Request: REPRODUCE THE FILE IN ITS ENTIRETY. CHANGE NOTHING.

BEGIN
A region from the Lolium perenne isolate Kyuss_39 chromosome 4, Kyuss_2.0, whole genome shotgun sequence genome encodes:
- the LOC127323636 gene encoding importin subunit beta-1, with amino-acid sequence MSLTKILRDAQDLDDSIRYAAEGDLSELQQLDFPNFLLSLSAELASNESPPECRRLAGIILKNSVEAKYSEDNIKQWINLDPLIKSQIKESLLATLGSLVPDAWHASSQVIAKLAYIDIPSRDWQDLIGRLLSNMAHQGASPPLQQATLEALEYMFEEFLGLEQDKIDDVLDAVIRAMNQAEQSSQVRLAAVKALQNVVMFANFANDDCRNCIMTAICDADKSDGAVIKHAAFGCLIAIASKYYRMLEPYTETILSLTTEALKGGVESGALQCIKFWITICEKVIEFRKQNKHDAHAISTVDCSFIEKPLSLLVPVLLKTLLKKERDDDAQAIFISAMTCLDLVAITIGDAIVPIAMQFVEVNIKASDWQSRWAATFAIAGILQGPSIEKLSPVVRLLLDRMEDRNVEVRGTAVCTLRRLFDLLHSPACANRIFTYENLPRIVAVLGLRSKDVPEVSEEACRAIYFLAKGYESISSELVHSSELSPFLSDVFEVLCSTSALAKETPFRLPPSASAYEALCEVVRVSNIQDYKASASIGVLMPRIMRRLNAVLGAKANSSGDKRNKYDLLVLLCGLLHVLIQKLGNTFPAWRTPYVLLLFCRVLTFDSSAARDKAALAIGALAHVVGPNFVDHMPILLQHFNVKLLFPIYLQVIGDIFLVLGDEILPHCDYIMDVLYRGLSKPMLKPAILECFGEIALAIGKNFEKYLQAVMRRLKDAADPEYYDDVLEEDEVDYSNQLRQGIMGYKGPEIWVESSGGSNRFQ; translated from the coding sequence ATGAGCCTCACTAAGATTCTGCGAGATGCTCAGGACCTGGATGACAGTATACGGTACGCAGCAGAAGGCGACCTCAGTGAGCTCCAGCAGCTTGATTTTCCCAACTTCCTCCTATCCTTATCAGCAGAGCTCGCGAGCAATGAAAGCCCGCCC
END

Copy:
A region from the Lolium perenne isolate Kyuss_39 chromosome 4, Kyuss_2.0, whole genome shotgun sequence genome encodes:
- the LOC127323636 gene encoding importin subunit beta-1, with amino-acid sequence MSLTKILRDAQDLDDSIRYAAEGDLSELQQLDFPNFLLSLSAELASNESPPECRRLAGIILKNSVEAKYSEDNIKQWINLDPLIKSQIKESLLATLGSLVPDAWHASSQVIAKLAYIDIPSRDWQDLIGRLLSNMAHQGASPPLQQATLEALEYMFEEFLGLEQDKIDDVLDAVIRAMNQAEQSSQVRLAAVKALQNVVMFANFANDDCRNCIMTAICDADKSDGAVIKHAAFGCLIAIASKYYRMLEPYTETILSLTTEALKGGVESGALQCIKFWITICEKVIEFRKQNKHDAHAISTVDCSFIEKPLSLLVPVLLKTLLKKERDDDAQAIFISAMTCLDLVAITIGDAIVPIAMQFVEVNIKASDWQSRWAATFAIAGILQGPSIEKLSPVVRLLLDRMEDRNVEVRGTAVCTLRRLFDLLHSPACANRIFTYENLPRIVAVLGLRSKDVPEVSEEACRAIYFLAKGYESISSELVHSSELSPFLSDVFEVLCSTSALAKETPFRLPPSASAYEALCEVVRVSNIQDYKASASIGVLMPRIMRRLNAVLGAKANSSGDKRNKYDLLVLLCGLLHVLIQKLGNTFPAWRTPYVLLLFCRVLTFDSSAARDKAALAIGALAHVVGPNFVDHMPILLQHFNVKLLFPIYLQVIGDIFLVLGDEILPHCDYIMDVLYRGLSKPMLKPAILECFGEIALAIGKNFEKYLQAVMRRLKDAADPEYYDDVLEEDEVDYSNQLRQGIMGYKGPEIWVESSGGSNRFQ; translated from the coding sequence ATGAGCCTCACTAAGATTCTGCGAGATGCTCAGGACCTGGATGACAGTATACGGTACGCAGCAGAAGGCGACCTCAGTGAGCTCCAGCAGCTTGATTTTCCCAACTTCCTCCTATCCTTATCAGCAGAGCTCGCGAGCAATGAAAGCCCGCCC